I’ve grown up around people whispering about men that have “misbehaved”. I remember being sat in the Gurdwara, I must have been about 10 years old and an auntie was speaking about her daughter in law, and how she couldn’t be here today because she had a black eye. It was a story said with no emotion. There was no mention of help and support for her and there most definitely wasn’t any consideration into how wrong the actions were from her son.
There is this underlying attitude that women get what they deserve. I’ve heard the whispers, “Well, she should stay at home and make sure her husband is okay.” “He’s under so much stress at work.” “It isn’t his responsibility to look after the kids.”
Honestly, I’ve heard so many bullshit excuses that sometimes I hate being a part of a community that widely hasn’t supported or raised awareness around DV, and offered a safer platform for woman to leave their partners, when they find themselves experiencing abusive behaviours within their relationship.
How do we challenge this behaviour?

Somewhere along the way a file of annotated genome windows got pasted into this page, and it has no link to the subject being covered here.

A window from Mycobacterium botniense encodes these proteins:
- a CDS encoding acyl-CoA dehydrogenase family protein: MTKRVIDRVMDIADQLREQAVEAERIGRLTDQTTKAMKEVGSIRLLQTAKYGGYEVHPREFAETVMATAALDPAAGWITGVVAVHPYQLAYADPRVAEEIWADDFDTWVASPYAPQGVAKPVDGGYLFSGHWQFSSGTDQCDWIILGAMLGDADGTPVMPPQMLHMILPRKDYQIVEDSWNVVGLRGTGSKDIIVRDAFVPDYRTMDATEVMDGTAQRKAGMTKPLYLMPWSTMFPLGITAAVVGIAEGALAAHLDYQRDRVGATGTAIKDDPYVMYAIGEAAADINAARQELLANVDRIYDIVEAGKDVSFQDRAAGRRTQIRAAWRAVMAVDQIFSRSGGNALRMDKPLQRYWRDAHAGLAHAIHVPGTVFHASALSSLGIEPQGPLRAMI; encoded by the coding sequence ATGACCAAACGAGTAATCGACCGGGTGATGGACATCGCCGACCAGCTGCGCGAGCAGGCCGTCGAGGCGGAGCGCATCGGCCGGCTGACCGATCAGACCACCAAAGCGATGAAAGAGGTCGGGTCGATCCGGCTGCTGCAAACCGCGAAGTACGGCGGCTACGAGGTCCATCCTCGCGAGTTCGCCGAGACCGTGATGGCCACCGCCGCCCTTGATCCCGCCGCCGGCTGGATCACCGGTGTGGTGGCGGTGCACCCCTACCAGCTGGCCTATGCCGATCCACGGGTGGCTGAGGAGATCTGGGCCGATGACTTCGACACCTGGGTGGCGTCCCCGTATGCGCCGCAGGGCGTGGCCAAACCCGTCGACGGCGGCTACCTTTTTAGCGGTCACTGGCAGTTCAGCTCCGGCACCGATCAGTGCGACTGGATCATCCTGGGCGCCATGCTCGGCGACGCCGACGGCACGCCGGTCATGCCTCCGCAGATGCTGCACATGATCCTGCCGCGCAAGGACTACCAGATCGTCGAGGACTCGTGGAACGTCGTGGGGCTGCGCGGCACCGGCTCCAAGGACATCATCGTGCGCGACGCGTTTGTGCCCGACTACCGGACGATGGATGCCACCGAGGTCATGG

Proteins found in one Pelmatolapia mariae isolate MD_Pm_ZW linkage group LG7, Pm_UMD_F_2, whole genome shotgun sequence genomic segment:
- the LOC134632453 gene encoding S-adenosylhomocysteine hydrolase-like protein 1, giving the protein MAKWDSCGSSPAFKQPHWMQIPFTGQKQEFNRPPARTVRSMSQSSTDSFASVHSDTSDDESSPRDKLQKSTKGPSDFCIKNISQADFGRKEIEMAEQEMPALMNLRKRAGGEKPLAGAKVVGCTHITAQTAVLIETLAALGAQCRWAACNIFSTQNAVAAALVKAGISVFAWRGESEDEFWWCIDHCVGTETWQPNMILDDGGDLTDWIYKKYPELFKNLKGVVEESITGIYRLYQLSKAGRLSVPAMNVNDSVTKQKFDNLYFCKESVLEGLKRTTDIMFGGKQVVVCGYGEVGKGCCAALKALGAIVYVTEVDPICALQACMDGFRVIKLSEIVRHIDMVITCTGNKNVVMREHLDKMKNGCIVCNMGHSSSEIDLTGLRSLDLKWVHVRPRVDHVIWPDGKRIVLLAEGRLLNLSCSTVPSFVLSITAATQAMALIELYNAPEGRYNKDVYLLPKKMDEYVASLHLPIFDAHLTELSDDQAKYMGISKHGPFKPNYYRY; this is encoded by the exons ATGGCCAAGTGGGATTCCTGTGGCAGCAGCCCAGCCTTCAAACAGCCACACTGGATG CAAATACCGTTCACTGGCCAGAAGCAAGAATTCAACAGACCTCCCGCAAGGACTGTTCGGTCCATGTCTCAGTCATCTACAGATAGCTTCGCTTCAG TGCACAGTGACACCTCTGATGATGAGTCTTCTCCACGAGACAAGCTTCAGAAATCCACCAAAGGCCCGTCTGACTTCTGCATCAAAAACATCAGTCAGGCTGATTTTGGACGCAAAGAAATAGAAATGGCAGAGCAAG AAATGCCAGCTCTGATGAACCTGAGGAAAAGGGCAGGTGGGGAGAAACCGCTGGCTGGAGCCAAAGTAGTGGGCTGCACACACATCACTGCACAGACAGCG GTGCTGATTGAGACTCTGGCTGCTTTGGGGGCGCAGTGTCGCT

I always believe that change starts from having the conversation. Let’s be open enough to show our family and friends that we know what ‘right’ and ‘wrong’ behaviours look like. Despite our cultures way of masking the cracks in the walls, if someone is doing something wrong and it is safe to do so, challenge the behaviour at a calm time, or confide in someone that you have concerns. There are helplines such as the National Domestic Abuse Helpline, Womens Aid, Karma Nirvana and Refuge that can support and offer safety. Call them for advice if you are concerned about a friend or family member, or even yourself.
What if I’m unsure about my partner because sometimes he gets weird when I go out with my friends?
Trust the signs and feelings you get. The problem is, if you give an inch, people often take a mile. In context, that girls night you cancelled months ago because he was in a mood, has now set the precedence that you will cancel whenever he isn’t happy. It’s a cycle, whether to keep the peace in your relationship or actually go out and live your life and deal with the consequences when home.